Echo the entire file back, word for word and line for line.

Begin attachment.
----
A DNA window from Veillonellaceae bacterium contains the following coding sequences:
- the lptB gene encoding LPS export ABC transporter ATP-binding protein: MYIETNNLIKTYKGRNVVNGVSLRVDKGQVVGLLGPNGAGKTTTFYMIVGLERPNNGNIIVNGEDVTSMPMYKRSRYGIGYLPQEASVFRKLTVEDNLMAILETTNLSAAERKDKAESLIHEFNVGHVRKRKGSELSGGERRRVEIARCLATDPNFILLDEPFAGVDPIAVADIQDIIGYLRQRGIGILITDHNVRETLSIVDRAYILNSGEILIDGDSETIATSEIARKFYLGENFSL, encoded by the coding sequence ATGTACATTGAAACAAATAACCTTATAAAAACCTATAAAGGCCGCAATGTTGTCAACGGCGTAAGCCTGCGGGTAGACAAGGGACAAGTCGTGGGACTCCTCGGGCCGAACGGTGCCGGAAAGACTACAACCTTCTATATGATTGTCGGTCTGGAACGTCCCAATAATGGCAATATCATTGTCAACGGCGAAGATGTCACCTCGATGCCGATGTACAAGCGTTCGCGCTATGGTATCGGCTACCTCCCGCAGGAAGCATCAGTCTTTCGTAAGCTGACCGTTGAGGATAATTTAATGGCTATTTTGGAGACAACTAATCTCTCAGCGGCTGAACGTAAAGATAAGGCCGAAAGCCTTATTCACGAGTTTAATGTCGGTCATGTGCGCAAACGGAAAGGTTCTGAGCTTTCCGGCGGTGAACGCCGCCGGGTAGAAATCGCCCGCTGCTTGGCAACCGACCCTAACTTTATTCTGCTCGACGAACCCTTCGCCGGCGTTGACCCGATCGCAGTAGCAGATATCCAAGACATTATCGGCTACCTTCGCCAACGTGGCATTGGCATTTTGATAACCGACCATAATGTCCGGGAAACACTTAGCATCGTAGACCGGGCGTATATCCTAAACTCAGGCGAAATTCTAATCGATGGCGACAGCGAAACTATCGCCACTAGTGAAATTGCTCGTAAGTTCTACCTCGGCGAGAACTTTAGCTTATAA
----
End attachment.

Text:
A DNA window from Veillonellaceae bacterium contains the following coding sequences:
- the lptB gene encoding LPS export ABC transporter ATP-binding protein: MYIETNNLIKTYKGRNVVNGVSLRVDKGQVVGLLGPNGAGKTTTFYMIVGLERPNNGNIIVNGEDVTSMPMYKRSRYGIGYLPQEASVFRKLTVEDNLMAILETTNLSAAERKDKAESLIHEFNVGHVRKRKGSELSGGERRRVEIARCLATDPNFILLDEPFAGVDPIAVADIQDIIGYLRQRGIGILITDHNVRETLSIVDRAYILNSGEILIDGDSETIATSEIARKFYLGENFSL, encoded by the coding sequence ATGTACATTGAAACAAATAACCTTATAAAAACCTATAAAGGCCGCAATGTTGTCAACGGCGTAAGCCTGCGGGTAGACAAGGGACAAGTCGTGGGACTCCTCGGGCCGAACGGTGCCGGAAAGACTACAACCTTCTATATGATTGTCGGTCTGGAACGTCCCAATAATGGCAATATCATTGTCAACGGCGAAGATGTCACCTCGATGCCGATGTACAAGCGTTCGCGCTATGGTATCGGCTACCTCCCGCAGGAAGCATCAGTCTTTCGTAAGCTGACCGTTGAGGATAATTTAATGGCTATTTTGGAGACAACTAATCTCTCAGCGGCTGAACGTAAAGATAAGGCCGAAAGCCTTATTCACGAGTTTAATGTCGGTCATGTGCGCAAACGGAAAGGTTCTGAGCTTTCCGGCGGTGAACGCCGCCGGGTAGAAATCGCCCGCTGCTTGGCAACCGACCCTAACTTTATTCTGCTCGACGAACCCTTCGCCGGCGTTGACCCGATCGCAGTAGCAGATATCCAAGACATTATCGGCTACCTTCGCCAACGTGGCATTGGCATTTTGATAACCGACCATAATGTCCGGGAAACACTTAGCATCGTAGACCGGGCGTATATCCTAAACTCAGGCGAAATTCTAATCGATGGCGACAGCGAAACTATCGCCACTAGTGAAATTGCTCGTAAGTTCTACCTCGGCGAGAACTTTAGCTTATAA